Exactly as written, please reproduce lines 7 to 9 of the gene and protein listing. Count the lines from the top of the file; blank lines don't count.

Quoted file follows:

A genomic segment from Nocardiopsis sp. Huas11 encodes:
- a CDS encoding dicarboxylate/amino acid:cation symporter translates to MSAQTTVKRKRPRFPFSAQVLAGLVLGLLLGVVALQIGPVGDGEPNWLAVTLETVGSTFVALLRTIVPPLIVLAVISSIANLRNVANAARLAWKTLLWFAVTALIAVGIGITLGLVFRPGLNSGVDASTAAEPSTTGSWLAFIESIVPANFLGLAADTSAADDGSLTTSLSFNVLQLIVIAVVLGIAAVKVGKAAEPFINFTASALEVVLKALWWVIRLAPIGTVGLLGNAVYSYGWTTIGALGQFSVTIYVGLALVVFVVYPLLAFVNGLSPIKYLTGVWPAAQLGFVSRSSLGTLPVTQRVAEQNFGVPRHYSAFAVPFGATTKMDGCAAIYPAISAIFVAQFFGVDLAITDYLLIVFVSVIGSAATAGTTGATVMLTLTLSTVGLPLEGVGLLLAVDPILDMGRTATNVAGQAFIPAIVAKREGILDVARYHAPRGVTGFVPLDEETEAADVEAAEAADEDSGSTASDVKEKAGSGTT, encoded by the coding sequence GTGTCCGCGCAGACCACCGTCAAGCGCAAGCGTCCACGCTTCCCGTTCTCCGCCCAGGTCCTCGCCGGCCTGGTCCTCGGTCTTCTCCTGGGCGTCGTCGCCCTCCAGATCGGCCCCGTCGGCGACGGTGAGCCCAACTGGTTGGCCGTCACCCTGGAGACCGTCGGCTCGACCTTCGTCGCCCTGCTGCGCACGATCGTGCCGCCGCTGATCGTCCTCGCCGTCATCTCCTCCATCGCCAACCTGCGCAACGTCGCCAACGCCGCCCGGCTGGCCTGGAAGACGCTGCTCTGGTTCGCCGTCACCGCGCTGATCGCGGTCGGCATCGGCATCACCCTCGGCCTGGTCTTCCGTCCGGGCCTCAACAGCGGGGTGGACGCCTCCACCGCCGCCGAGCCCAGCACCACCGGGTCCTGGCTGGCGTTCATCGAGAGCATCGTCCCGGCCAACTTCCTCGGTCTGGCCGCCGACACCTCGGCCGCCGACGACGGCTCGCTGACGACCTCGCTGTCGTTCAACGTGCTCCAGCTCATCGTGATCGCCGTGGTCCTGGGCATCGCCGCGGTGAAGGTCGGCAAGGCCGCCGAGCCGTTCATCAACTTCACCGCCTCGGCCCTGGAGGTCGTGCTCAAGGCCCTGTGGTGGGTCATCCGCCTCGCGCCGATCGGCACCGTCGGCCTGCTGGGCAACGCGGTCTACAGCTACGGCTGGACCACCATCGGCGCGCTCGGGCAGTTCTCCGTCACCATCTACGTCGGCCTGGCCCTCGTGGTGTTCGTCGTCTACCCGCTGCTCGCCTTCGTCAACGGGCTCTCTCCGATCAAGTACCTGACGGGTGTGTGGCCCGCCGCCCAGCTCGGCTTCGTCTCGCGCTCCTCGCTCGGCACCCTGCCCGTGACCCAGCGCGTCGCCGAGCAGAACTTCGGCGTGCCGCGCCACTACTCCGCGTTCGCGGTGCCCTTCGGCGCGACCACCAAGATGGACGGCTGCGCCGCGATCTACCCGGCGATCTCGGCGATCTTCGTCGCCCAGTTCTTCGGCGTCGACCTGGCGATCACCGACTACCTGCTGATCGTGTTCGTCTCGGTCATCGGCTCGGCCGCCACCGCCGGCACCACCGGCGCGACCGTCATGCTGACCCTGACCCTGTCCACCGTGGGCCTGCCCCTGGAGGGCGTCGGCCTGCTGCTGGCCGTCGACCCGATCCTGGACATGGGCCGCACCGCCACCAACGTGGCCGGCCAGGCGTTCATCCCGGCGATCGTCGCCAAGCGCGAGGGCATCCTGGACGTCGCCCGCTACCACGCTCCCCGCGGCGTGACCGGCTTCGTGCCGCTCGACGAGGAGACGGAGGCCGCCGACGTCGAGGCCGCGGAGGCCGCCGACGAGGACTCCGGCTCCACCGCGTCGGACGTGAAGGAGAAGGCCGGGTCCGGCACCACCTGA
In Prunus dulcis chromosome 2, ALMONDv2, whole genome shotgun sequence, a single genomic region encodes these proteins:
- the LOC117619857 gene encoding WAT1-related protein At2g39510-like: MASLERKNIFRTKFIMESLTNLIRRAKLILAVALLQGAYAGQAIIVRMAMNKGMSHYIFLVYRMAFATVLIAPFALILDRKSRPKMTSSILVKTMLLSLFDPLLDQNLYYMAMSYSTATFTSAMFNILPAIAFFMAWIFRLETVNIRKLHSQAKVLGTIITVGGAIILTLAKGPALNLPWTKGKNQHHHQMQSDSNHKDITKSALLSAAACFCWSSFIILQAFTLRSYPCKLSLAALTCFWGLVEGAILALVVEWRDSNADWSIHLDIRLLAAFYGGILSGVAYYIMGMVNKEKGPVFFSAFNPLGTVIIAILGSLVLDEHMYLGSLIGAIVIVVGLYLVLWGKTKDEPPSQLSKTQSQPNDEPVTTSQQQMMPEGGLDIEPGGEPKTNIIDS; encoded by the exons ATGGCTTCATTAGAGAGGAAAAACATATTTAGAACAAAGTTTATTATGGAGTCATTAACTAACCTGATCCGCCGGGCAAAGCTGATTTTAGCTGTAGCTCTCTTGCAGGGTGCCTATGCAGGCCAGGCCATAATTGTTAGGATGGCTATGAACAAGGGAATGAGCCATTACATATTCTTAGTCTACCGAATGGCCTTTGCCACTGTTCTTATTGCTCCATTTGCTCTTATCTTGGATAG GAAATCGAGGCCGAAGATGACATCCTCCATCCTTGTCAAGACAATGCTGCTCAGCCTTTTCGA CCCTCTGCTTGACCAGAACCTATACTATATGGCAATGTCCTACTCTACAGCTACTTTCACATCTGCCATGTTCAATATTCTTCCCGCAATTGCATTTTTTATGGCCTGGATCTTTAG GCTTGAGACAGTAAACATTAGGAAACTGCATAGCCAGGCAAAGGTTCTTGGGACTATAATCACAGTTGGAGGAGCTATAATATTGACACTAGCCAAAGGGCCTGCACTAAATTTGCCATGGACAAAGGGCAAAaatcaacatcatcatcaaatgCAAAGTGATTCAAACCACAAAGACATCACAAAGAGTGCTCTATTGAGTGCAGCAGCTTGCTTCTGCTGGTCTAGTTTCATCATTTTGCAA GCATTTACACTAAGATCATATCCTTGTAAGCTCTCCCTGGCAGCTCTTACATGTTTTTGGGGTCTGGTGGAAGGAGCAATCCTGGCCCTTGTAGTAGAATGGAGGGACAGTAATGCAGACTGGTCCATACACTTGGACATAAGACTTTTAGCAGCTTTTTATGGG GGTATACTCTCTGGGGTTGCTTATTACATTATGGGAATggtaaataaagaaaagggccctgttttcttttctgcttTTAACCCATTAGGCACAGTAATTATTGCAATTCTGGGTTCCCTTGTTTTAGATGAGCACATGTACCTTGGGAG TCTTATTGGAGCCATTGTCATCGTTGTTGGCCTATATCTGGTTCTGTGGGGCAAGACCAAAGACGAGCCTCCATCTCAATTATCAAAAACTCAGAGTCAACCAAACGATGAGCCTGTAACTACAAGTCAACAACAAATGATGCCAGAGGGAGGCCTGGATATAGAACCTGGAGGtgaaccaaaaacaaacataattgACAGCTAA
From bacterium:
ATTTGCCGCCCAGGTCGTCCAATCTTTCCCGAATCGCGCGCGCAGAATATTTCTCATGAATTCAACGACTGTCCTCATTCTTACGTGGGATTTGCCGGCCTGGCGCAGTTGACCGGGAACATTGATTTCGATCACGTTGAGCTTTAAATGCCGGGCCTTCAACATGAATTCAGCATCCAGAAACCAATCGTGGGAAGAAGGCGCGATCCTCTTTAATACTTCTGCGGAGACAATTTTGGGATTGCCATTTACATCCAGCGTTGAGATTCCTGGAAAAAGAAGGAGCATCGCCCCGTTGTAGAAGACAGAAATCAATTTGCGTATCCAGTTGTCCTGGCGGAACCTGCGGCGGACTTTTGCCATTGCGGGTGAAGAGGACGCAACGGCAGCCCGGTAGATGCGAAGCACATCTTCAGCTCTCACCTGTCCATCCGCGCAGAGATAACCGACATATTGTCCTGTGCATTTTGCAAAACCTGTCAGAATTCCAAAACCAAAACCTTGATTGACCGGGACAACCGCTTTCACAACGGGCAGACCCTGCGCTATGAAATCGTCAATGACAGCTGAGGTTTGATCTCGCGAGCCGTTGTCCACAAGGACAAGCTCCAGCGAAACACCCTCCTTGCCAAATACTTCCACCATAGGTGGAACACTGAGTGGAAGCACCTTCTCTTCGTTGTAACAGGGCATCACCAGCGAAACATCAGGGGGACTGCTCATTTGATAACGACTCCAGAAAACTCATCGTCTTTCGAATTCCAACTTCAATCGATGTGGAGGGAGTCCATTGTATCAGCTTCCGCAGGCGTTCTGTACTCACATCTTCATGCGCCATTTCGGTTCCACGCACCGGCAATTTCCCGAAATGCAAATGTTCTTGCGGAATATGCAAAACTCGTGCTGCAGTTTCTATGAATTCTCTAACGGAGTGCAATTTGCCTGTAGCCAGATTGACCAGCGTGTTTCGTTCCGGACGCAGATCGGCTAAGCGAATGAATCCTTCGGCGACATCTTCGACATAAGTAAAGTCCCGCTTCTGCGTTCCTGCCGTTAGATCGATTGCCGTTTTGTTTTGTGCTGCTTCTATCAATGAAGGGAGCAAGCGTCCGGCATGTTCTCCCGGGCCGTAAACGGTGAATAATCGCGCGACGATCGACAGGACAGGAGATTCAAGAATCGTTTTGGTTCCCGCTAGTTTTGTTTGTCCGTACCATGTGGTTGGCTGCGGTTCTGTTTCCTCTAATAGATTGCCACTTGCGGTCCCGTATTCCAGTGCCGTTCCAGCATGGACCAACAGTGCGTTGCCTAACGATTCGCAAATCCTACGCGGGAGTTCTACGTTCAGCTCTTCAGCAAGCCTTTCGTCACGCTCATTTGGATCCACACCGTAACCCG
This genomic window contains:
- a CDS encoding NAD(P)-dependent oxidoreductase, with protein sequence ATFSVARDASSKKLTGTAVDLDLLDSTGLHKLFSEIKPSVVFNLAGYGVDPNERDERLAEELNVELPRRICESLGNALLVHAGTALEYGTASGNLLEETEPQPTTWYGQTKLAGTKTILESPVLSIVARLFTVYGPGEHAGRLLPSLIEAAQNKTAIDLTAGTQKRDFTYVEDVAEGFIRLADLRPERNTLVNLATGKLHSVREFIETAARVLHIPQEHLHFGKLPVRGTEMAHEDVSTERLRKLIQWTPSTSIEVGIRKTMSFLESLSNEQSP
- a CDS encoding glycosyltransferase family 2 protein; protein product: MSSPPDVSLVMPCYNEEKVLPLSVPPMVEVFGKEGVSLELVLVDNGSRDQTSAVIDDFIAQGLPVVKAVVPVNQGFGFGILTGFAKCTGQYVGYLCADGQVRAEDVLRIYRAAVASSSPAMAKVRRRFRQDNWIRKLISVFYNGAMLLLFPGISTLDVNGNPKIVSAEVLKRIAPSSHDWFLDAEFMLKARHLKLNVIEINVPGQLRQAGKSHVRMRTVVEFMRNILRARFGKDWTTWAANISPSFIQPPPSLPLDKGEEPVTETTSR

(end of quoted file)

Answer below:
This genomic window contains:
- a CDS encoding NAD(P)-dependent oxidoreductase, with protein sequence ATFSVARDASSKKLTGTAVDLDLLDSTGLHKLFSEIKPSVVFNLAGYGVDPNERDERLAEELNVELPRRICESLGNALLVHAGTALEYGTASGNLLEETEPQPTTWYGQTKLAGTKTILESPVLSIVARLFTVYGPGEHAGRLLPSLIEAAQNKTAIDLTAGTQKRDFTYVEDVAEGFIRLADLRPERNTLVNLATGKLHSVREFIETAARVLHIPQEHLHFGKLPVRGTEMAHEDVSTERLRKLIQWTPSTSIEVGIRKTMSFLESLSNEQSP
- a CDS encoding glycosyltransferase family 2 protein; protein product: MSSPPDVSLVMPCYNEEKVLPLSVPPMVEVFGKEGVSLELVLVDNGSRDQTSAVIDDFIAQGLPVVKAVVPVNQGFGFGILTGFAKCTGQYVGYLCADGQVRAEDVLRIYRAAVASSSPAMAKVRRRFRQDNWIRKLISVFYNGAMLLLFPGISTLDVNGNPKIVSAEVLKRIAPSSHDWFLDAEFMLKARHLKLNVIEINVPGQLRQAGKSHVRMRTVVEFMRNILRARFGKDWTTWAANISPSFIQPPPSLPLDKGEEPVTETTSR